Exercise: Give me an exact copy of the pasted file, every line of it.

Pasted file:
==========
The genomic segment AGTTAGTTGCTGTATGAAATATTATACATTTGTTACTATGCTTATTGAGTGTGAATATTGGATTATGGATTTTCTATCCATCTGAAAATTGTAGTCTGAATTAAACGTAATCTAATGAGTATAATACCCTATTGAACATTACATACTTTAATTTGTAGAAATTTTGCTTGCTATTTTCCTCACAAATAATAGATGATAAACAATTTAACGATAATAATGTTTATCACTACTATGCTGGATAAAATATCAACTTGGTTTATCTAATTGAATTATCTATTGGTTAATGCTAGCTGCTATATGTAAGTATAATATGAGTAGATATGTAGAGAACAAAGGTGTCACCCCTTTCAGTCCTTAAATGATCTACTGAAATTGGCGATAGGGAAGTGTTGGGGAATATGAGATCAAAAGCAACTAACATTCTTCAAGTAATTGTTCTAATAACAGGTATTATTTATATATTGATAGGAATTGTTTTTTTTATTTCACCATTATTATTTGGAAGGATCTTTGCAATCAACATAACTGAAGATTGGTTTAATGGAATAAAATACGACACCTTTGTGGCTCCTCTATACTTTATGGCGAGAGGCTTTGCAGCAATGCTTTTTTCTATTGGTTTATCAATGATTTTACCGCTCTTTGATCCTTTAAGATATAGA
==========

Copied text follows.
The genomic segment AGTTAGTTGCTGTATGAAATATTATACATTTGTTACTATGCTTATTGAGTGTGAATATTGGATTATGGATTTTCTATCCATCTGAAAATTGTAGTCTGAATTAAACGTAATCTAATGAGTATAATACCCTATTGAACATTACATACTTTAATTTGTAGAAATTTTGCTTGCTATTTTCCTCACAAATAATAGATGATAAACAATTTAACGATAATAATGTTTATCACTACTATGCTGGATAAAATATCAACTTGGTTTATCTAATTGAATTATCTATTGGTTAATGCTAGCTGCTATATGTAAGTATAATATGAGTAGATATGTAGAGAACAAAGGTGTCACCCCTTTCAGTCCTTAAATGATCTACTGAAATTGGCGATAGGGAAGTGTTGGGGAATATGAGATCAAAAGCAACTAACATTCTTCAAGTAATTGTTCTAATAACAGGTATTATTTATATATTGATAGGAATTGTTTTTTTTATTTCACCATTATTATTTGGAAGGATCTTTGCAATCAACATAACTGAAGATTGGTTTAATGGAATAAAATACGACACCTTTGTGGCTCCTCTATACTTTATGGCGAGAGGCTTTGCAGCAATGCTTTTTTCTATTGGTTTATCAATGATTTTACCGCTCTTTGATCCTTTAAGATATAGA